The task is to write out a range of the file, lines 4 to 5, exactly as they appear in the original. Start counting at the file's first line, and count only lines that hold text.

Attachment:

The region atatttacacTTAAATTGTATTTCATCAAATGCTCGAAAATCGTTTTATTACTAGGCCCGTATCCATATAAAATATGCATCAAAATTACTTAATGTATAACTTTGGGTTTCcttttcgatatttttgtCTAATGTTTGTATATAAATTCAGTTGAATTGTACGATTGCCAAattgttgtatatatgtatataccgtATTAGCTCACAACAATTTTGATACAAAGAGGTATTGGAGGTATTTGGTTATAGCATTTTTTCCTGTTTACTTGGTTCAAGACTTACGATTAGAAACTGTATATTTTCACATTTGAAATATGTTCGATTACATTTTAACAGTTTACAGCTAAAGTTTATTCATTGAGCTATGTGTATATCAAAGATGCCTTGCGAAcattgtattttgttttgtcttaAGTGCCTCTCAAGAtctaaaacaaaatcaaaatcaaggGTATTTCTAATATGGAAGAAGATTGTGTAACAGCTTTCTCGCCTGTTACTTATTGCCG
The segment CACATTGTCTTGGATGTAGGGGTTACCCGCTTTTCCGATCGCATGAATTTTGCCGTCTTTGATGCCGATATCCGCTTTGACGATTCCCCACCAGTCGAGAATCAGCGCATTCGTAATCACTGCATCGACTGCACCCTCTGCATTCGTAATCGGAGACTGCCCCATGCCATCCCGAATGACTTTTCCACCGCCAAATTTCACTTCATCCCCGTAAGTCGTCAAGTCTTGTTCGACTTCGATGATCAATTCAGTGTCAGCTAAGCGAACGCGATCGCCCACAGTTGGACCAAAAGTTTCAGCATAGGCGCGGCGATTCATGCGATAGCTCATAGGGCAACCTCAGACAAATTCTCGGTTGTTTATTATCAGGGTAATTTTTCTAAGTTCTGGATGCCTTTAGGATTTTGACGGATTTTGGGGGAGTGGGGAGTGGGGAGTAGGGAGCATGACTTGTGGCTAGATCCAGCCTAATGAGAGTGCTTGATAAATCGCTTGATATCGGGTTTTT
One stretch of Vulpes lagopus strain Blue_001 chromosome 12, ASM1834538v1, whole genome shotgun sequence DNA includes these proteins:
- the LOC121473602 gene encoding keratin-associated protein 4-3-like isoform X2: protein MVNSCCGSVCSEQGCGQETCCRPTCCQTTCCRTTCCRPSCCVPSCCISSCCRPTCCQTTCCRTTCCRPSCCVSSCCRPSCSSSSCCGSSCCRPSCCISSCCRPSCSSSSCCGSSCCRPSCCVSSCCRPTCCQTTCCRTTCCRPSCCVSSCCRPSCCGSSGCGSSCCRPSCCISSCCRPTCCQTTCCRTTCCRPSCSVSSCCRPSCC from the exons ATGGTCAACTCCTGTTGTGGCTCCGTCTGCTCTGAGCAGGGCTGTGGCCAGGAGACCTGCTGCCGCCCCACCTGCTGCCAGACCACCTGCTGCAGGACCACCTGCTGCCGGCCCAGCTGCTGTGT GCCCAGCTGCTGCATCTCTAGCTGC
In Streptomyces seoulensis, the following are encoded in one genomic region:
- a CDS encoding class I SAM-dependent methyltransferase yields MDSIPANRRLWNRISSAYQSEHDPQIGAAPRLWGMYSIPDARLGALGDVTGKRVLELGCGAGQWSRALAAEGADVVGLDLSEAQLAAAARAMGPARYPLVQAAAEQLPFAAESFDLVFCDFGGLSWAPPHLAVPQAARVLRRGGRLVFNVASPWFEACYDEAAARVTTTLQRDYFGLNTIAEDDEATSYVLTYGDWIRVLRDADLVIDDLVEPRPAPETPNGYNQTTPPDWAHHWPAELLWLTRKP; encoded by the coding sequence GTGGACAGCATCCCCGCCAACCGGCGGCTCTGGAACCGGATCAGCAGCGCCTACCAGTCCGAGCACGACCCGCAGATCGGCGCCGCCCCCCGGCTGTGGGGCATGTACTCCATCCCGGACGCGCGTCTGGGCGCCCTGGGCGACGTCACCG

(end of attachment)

- the LOC121473602 gene encoding keratin-associated protein 4-3-like isoform X2: protein MVNSCCGSVCSEQGCGQETCCRPTCCQTTCCRTTCCRPSCCVPSCCISSCCRPTCCQTTCCRTTCCRPSCCVSSCCRPSCSSSSCCGSSCCRPSCCISSCCRPSCSSSSCCGSSCCRPSCCVSSCCRPTCCQTTCCRTTCCRPSCCVSSCCRPSCCGSSGCGSSCCRPSCCISSCCRPTCCQTTCCRTTCCRPSCSVSSCCRPSCC from the exons ATGGTCAACTCCTGTTGTGGCTCCGTCTGCTCTGAGCAGGGCTGTGGCCAGGAGACCTGCTGCCGCCCCACCTGCTGCCAGACCACCTGCTGCAGGACCACCTGCTGCCGGCCCAGCTGCTGTGT GCCCAGCTGCTGCATCTCTAGCTGC
In Streptomyces seoulensis, the following are encoded in one genomic region: